And MGM Resorts is well-positioned to capitalize on the return of gamblers. The company owns hotel and casino properties in U.S. states such as Nevada, Michigan, New York, New Jersey and Mississippi, along with several properties in China.
Before the pandemic, MGM was re-branding itself as primarily a gambling and sports betting company. And that repositioning should pay dividends as people are able to once again sit beside each other at card tables and slot machines. MGM stock is higher than it was this time last year having now risen more than 400% from just $7 a share last March to around $36.
Marriott International (MAR)
Marriott International has been in cost-cutting mode since the pandemic impacted the world last spring. The company laid off 673 workers, nearly 20% of its workforce, as of Nov. 1, 2020, and furloughed about two-thirds of its corporate staff. Yet, despite the cuts, Marriott International continued to plan for the future and a post-pandemic world. The company has continued to open new properties, including a new hotel on Batam Island in Indonesia, and plans to open 11 new Fairfield properties in Japan.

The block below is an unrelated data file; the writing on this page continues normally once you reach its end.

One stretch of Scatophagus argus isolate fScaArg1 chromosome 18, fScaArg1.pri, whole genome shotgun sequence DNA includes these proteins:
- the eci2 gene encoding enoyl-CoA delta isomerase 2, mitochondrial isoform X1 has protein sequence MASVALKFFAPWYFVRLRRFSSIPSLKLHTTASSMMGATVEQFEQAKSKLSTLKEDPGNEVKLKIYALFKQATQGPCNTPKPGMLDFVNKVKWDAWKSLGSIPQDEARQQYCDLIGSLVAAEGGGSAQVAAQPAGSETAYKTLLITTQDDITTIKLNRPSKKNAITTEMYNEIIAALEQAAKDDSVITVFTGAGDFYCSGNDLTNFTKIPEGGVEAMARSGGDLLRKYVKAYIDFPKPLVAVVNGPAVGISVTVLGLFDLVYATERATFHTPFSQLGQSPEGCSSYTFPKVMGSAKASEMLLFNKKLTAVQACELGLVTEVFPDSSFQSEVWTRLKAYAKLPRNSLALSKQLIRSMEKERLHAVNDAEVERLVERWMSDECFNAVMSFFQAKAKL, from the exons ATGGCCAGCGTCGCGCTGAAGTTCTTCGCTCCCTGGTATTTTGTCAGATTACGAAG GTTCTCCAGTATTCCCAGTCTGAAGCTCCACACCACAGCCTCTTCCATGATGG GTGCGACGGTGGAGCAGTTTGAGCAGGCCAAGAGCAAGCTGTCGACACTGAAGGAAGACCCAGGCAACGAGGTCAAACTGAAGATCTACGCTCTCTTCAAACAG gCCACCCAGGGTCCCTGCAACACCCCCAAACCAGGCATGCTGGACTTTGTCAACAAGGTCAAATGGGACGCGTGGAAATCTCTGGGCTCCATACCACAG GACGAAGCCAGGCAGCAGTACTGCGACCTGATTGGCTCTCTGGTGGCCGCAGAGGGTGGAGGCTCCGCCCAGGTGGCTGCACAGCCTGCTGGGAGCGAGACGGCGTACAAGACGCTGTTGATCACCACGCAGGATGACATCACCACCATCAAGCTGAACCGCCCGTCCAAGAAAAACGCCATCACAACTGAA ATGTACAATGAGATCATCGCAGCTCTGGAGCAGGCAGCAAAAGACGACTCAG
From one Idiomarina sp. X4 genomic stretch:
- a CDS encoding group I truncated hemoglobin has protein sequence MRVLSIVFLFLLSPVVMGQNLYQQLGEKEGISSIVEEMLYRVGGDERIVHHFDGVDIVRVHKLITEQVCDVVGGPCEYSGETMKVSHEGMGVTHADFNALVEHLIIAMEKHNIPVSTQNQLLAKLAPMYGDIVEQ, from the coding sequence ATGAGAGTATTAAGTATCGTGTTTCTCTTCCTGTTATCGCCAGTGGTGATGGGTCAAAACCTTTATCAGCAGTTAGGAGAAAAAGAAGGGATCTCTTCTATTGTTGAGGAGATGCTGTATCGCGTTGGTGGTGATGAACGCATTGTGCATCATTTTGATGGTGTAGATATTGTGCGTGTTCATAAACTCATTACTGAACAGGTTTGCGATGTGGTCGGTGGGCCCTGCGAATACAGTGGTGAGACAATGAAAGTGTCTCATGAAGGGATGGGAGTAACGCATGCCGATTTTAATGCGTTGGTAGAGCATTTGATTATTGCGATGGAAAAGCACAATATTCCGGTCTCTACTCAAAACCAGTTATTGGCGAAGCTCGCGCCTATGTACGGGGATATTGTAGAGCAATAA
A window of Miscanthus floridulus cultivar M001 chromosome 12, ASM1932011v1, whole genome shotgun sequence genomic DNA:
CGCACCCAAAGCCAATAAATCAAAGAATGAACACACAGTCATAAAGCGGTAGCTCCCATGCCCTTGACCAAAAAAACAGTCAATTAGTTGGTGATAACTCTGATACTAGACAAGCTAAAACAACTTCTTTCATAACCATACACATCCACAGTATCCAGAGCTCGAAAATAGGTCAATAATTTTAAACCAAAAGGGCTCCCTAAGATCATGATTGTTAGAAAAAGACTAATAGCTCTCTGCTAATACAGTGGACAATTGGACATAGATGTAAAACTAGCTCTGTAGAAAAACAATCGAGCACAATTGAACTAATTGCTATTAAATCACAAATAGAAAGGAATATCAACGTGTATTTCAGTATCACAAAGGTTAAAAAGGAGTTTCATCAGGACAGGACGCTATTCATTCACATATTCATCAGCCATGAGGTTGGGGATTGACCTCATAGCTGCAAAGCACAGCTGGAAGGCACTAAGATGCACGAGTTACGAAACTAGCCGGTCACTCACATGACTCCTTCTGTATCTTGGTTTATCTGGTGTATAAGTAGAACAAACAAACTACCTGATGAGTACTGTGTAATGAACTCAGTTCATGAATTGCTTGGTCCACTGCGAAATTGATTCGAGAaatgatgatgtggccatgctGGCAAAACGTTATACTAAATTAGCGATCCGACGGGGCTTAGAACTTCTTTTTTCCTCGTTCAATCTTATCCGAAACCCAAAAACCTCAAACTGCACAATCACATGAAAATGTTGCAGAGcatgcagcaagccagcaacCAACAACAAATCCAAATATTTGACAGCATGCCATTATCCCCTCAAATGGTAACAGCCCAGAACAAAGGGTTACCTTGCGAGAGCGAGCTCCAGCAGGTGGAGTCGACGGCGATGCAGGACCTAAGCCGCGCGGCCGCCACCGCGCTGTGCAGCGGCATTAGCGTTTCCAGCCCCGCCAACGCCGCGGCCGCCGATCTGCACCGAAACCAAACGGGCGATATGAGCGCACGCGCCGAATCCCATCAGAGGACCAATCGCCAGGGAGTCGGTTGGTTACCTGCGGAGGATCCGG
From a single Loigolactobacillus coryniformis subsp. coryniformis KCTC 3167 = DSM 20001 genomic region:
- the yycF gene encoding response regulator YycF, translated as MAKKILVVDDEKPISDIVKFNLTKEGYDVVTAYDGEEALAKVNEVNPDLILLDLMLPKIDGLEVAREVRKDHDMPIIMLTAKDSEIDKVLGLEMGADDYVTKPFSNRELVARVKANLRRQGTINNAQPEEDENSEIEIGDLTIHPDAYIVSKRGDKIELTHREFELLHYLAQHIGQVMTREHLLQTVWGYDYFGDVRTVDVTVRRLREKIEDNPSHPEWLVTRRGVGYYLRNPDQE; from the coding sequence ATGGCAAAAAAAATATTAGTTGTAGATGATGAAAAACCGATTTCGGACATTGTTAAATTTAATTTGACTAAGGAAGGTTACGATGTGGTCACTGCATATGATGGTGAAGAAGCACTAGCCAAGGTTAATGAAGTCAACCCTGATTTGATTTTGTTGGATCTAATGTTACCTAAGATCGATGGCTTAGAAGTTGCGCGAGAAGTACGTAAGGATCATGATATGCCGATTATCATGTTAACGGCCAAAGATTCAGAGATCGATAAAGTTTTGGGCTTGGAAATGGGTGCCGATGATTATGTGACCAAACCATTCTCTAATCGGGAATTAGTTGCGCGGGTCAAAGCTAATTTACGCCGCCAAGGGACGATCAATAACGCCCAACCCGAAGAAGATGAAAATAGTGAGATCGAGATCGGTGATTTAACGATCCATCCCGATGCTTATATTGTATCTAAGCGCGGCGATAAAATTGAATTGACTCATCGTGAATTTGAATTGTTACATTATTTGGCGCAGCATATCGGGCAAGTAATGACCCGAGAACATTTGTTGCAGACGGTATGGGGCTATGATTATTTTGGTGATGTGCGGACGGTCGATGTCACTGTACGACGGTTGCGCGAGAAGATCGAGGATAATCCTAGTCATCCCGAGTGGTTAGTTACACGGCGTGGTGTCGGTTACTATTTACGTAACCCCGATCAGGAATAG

Marriott has also taken steps to compete against Airbnb (NASDAQ:ABNB) with the launch of its Marriott Homes & Villas, a luxury rental service that provides customers with a private property rather than a hotel room.
Clearly the company is ready to welcome travelers back in earnest later this year. MAR stock isn’t quite back to its pre-pandemic level of $148.91 a share, but it is up 130% from its low last March. At its recent price of $136.28 a share, the stock seems to have room to run.
SeaWorld Entertainment (SEAS)
Who doesn’t love SeaWorld? Sadly, like Six Flags, SeaWorld Entertainment has been struggling with park closures over the past year.
Last September, the company announced plans to permanently layoff furloughed employees at its 13 theme parks and corporate headquarters. In all, 1,900 employees were let go by the company as it struggled to survive the global Covid-19 pandemic. While some SeaWorld properties are open now, most are running at 30% capacity.